First of its kind

Anticipating launch of first mobile café on abandoned ferry in Hit, Iraq

ANBAR. August 13 – In Hit, residents are eagerly awaiting the launch of the region’s first mobile café, currently being established on an abandoned ferry on the Euphrates River. The project owner is dedicated to creating a heritage-inspired design that reflects the city’s historical landmarks.

The river café is expected to be ready to set sail in 45 days, and the project is being executed according to the investor’s vision, without prior design plans.

The sides of the ferry facing the bank and the bridge will be enclosed with bronze-tinted glass panels to obstruct visibility, while the sides facing the lighthouse and waterwheels will have transparent glass barriers, allowing café-goers to view Hit’s landmarks and historical sites.

Farqad Yousif Azaldin – Investor told Network 964:
“After a long period of determined efforts, we succeeded in obtaining official approvals from Anbar Province to transform the ferry into a rest stop.”

“This project is set to attract visitors from outside the city, offering them an experience on the ferry that stimulates their imagination, as if they are floating on the surface of a traditional Hiti house, overlooking minarets, waterwheels, and the homes of the ancient Hit castle.”

“The second floor will be open (unroofed), allowing seated patrons to witness the historical aspects of Hit and a part of its present, while listening to the call to prayer.”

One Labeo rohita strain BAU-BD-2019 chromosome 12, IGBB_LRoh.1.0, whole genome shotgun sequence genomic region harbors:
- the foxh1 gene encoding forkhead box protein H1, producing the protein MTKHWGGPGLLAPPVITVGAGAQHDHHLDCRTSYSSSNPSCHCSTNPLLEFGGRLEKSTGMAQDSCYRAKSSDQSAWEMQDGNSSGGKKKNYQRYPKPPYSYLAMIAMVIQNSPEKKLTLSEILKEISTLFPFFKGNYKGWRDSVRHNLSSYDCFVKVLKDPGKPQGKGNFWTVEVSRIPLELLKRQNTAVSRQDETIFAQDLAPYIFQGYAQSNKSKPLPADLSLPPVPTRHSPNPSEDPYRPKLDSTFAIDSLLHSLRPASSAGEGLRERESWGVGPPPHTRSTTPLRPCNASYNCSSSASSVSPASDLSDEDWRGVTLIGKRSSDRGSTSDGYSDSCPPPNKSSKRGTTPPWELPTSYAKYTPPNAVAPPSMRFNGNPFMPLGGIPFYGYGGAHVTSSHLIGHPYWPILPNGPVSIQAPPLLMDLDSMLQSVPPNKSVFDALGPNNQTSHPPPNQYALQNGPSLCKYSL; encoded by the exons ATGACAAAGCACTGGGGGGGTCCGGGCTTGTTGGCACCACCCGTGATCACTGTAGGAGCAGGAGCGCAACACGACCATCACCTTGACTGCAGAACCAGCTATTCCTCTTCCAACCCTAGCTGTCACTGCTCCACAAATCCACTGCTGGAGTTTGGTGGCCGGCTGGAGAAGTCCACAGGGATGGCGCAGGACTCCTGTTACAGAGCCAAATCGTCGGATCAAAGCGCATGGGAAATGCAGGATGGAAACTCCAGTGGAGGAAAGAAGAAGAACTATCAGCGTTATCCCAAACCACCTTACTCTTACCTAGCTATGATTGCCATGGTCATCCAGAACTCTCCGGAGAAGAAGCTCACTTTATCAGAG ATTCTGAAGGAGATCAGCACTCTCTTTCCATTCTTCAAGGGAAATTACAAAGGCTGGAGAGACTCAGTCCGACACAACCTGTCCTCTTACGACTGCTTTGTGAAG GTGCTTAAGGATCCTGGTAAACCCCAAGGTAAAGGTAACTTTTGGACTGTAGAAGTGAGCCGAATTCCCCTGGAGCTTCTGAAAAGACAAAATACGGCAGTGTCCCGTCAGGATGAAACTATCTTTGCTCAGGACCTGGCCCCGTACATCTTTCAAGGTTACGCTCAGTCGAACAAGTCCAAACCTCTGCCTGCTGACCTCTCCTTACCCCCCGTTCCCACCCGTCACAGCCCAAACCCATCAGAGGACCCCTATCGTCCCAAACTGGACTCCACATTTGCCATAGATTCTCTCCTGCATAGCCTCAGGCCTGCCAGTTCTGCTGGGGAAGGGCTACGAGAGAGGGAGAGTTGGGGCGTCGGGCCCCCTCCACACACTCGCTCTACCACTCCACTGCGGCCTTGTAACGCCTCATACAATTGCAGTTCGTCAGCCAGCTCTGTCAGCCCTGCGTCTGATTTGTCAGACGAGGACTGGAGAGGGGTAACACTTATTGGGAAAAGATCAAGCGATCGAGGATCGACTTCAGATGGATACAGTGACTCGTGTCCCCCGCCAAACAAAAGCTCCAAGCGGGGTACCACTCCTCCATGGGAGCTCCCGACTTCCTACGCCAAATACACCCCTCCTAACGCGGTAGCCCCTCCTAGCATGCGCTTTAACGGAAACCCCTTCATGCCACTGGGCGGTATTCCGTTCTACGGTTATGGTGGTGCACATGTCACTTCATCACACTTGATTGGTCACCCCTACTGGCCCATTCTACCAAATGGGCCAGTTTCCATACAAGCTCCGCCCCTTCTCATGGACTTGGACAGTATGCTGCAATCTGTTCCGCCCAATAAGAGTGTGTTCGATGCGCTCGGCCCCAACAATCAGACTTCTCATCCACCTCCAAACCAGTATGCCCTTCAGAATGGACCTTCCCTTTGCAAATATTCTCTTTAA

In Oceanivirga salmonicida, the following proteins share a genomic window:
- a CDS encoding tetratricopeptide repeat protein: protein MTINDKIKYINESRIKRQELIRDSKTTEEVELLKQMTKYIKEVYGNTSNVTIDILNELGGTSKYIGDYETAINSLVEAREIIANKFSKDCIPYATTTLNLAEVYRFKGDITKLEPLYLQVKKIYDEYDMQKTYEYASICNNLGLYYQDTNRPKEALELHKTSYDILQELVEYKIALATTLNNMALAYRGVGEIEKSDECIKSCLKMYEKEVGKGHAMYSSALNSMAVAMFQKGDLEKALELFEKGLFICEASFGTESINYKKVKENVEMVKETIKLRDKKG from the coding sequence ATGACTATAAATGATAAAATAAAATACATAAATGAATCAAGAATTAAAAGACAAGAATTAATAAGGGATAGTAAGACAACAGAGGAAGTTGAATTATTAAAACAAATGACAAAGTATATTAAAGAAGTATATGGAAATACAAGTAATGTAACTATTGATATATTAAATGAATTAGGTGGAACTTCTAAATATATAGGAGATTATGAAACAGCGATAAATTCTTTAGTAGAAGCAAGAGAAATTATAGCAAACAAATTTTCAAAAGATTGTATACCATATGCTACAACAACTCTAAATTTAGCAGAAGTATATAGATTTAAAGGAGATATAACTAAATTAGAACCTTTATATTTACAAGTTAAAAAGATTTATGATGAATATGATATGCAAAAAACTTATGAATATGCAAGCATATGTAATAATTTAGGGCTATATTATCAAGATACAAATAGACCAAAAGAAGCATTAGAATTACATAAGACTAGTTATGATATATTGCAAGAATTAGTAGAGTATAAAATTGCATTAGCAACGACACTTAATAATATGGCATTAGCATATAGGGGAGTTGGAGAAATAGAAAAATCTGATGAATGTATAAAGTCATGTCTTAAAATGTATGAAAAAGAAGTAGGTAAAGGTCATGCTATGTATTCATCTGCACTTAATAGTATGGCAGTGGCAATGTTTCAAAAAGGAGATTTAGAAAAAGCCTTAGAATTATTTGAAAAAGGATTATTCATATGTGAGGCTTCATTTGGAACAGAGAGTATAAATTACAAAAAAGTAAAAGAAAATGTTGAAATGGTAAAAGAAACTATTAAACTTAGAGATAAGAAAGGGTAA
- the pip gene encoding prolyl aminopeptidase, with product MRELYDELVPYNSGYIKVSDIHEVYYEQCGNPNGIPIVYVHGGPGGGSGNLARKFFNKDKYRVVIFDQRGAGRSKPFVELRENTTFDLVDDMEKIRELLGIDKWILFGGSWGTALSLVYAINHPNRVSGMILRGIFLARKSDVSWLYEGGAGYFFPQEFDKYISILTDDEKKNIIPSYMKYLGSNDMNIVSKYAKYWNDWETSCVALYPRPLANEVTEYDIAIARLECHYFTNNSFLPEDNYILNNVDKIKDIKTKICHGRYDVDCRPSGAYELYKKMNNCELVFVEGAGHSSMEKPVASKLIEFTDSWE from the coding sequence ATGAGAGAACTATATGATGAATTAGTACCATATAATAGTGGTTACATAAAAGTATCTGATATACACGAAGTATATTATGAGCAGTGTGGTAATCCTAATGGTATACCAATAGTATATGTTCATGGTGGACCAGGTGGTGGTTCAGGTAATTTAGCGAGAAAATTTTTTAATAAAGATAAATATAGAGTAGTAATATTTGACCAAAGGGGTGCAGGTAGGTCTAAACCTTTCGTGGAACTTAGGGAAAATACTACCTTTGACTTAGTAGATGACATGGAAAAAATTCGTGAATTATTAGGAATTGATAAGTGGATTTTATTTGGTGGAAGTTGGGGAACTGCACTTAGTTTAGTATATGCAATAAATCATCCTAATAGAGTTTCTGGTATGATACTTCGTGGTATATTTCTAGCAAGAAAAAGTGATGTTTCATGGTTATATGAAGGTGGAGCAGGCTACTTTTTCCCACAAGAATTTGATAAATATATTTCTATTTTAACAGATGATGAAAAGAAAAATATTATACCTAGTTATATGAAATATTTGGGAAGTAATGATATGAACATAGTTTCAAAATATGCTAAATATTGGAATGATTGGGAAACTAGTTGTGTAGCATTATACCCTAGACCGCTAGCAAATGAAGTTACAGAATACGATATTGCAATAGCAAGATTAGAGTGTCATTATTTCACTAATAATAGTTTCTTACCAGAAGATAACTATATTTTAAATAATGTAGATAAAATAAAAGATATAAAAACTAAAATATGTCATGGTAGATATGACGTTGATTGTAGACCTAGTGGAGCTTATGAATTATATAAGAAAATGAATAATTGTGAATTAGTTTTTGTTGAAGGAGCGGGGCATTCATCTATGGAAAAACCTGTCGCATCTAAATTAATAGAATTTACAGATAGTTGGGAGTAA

“The ferry will cruise along the river and its banks until another ferry is brought in, with one being stationary and the other mobile.”

“The café will be adorned with heritage accessories that embody the city’s history and feature images of its icons. We’ve allocated two days a week for families.”

“We’ve named it “Al-Shakhthoor,” after the most prominent waterborne means of transportation that used to navigate Iraq’s cities through the Euphrates River, exchanging goods and essential supplies among ancient cities, including Hit.”

Saad Yousif – Resident of Hit for Network 964:
“We used this ferry to travel from the bank of Hit to Hit Island during the period from 2016 to 2018, when the bridge was damaged.”

“After the rehabilitation of the bridge in mid-2018, the ferry remained neglected. However, this project will revive the heritage and transform the ferry into a unique resting spot in the city.”

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